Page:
letters after our names so how can you start to sort out the appropriate
qualifications when choosing a therapist?
The snag is that some of the extremely good and
well run counselling courses out there that are aimed at offering a quicker
route to qualification (so no personal therapy for the counsellor as part
of the training requirement, no personal development groups and the whole
training run over many weekends - rather than a typical University
qualification with a requirement for hundreds of hours of personal therapy, a
weekly personal development group and a much longer time spent studying) some
of these quicker route courses have qualification names as impressive as
longer University diplomas.
Be clear, I am in no way critical of these courses
or the students undertaking them, as they are extremely hard work, and any
student achieving a credible counselling qualification is to be
But perhaps more demanding still are University Degrees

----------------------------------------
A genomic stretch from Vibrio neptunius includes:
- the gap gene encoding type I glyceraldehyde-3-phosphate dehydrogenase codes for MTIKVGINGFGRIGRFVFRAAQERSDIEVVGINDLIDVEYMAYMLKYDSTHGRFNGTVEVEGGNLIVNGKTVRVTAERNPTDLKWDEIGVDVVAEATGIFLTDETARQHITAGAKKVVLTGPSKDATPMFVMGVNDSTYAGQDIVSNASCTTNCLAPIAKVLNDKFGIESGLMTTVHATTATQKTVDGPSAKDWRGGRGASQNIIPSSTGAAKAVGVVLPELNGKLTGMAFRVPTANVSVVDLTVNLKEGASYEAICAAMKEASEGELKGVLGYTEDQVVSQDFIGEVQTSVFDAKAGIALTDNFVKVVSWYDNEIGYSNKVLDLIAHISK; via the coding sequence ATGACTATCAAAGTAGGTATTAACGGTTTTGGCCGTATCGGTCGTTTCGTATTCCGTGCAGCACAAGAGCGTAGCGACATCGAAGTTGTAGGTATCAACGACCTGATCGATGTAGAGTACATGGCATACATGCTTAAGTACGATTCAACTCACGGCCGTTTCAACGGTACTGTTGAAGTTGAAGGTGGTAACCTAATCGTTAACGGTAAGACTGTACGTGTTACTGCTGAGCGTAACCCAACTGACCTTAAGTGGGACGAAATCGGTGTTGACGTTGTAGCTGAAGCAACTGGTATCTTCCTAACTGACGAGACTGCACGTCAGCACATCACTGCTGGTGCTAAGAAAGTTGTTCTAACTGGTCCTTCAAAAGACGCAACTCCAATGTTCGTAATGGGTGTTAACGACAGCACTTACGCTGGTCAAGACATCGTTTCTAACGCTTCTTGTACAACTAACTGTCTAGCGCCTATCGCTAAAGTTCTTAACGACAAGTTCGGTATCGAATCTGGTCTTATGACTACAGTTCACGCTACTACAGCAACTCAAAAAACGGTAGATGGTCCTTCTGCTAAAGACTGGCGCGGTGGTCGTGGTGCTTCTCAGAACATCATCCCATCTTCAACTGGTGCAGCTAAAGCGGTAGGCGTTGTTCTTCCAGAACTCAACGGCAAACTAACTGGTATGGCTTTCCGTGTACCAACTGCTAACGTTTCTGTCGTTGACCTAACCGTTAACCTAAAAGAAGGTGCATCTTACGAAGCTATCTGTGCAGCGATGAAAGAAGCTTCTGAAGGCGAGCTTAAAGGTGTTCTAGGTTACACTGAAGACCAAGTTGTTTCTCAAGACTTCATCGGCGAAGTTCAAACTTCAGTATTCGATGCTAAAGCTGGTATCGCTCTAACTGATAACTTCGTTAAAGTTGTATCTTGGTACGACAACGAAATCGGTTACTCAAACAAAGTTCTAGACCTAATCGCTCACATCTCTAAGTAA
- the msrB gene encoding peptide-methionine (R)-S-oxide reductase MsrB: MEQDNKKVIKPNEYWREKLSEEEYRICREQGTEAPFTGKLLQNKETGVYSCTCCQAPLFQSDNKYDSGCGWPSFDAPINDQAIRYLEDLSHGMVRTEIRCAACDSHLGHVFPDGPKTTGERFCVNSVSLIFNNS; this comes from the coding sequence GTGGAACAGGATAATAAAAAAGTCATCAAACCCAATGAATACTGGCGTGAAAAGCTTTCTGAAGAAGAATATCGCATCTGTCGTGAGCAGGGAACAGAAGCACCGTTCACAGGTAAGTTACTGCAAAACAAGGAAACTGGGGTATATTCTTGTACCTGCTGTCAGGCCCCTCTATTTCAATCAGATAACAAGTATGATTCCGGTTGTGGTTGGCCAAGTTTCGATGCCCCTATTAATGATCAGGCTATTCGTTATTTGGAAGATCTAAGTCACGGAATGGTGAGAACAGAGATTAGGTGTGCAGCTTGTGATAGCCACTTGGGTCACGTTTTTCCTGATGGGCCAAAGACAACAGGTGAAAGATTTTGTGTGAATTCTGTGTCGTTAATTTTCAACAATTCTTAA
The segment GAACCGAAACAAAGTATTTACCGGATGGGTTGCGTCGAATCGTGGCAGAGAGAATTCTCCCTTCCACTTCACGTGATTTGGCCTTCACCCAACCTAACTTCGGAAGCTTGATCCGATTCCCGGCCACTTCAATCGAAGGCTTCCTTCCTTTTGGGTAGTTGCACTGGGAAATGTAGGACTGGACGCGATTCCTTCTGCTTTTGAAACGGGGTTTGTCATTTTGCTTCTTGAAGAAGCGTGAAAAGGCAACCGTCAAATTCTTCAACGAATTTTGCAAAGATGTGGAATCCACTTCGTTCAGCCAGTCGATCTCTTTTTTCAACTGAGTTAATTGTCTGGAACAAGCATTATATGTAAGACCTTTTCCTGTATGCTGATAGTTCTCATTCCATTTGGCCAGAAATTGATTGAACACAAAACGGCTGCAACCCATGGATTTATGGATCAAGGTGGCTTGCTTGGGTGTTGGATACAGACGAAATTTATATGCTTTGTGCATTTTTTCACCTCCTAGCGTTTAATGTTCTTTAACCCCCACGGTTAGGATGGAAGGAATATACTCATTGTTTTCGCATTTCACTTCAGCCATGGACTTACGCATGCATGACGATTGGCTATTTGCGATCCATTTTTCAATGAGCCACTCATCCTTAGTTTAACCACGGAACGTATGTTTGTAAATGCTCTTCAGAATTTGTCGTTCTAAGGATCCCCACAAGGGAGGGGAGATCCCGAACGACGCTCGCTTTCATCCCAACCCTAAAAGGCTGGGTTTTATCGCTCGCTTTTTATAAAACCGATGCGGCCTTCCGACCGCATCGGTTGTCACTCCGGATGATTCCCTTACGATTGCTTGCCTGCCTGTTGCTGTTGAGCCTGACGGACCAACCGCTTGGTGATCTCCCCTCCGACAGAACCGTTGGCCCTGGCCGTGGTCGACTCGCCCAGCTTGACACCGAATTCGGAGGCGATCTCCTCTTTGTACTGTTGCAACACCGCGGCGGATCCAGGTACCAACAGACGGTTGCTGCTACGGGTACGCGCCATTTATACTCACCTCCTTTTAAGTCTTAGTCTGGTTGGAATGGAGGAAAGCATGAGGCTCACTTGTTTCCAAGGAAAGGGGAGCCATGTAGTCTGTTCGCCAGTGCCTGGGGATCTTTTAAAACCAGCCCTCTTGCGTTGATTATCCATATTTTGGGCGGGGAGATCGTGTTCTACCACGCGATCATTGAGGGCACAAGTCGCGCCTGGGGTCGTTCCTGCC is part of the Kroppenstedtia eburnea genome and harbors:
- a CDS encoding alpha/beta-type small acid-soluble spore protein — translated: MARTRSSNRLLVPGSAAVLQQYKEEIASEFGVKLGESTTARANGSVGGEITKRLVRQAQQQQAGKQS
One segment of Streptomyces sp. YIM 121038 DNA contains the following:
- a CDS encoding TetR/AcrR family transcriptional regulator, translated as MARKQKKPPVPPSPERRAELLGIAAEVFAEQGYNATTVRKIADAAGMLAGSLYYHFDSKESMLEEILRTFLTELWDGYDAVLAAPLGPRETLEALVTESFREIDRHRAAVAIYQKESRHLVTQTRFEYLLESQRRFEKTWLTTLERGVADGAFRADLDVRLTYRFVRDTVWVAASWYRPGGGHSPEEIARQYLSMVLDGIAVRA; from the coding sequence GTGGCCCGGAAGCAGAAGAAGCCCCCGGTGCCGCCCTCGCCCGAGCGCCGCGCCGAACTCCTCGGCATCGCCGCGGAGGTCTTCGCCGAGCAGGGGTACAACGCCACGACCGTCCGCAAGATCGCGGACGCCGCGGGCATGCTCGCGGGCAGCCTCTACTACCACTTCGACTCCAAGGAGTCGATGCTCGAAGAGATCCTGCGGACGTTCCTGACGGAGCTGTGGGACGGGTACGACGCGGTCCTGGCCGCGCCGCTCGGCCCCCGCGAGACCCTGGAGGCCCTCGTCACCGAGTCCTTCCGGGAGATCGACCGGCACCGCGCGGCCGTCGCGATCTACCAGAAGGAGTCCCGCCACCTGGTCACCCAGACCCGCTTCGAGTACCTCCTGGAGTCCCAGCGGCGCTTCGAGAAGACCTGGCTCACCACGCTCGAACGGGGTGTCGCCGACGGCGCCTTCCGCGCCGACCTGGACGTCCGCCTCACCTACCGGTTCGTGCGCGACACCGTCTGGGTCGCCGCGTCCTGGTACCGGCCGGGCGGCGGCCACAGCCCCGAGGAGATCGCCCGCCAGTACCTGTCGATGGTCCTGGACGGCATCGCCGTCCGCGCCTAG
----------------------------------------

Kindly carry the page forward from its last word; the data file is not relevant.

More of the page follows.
and Post Graduate qualifications.
A typical route through University is a year of
basic skills followed by a year of counselling skills, followed by a year or
two of Diploma followed by a year of Degree followed by a year of PG
certificate followed by a year of PG Diploma followed by a further
dissertation for a Masters Degree.
And then hundreds of hours of personal
therapy, hundreds of hours of 'apprenticeship' often working for nothing for
Then long and arduous routes to Accreditation with
the BACP or UKCP.
It is perhaps then for you to meet some potential
therapists and simply enquire about the depth of their training - especially
in addressing issues such as yours, and just as long as feel safe with them,
TOP TIP! in summary...
So what do you do? You'd be well advised to
find a therapist - who you like, trust and get along with - with a
University Diploma, BSc or BA Degree or Post Graduate Diploma
actually in counselling or psychotherapy; be accredited to
at least one of the main credible professional organisations and
maybe even have years of experience.
So ask if they've completed an accredited
University course that included their own personal therapy as
this can make a vital difference to your therapy journey.
There are many different models of therapy. Some counsellors train in
one core model and believe that this will work for everyone.
Others have experience and training in many and can tailor their
therapeutic interventions to suit not only the person, but as we started to
consider above, the problem itself.
Be advised, the NHS National Institute for Health and Clinical Excellence
(NICE) recommend certain evidence based therapies for certain problems or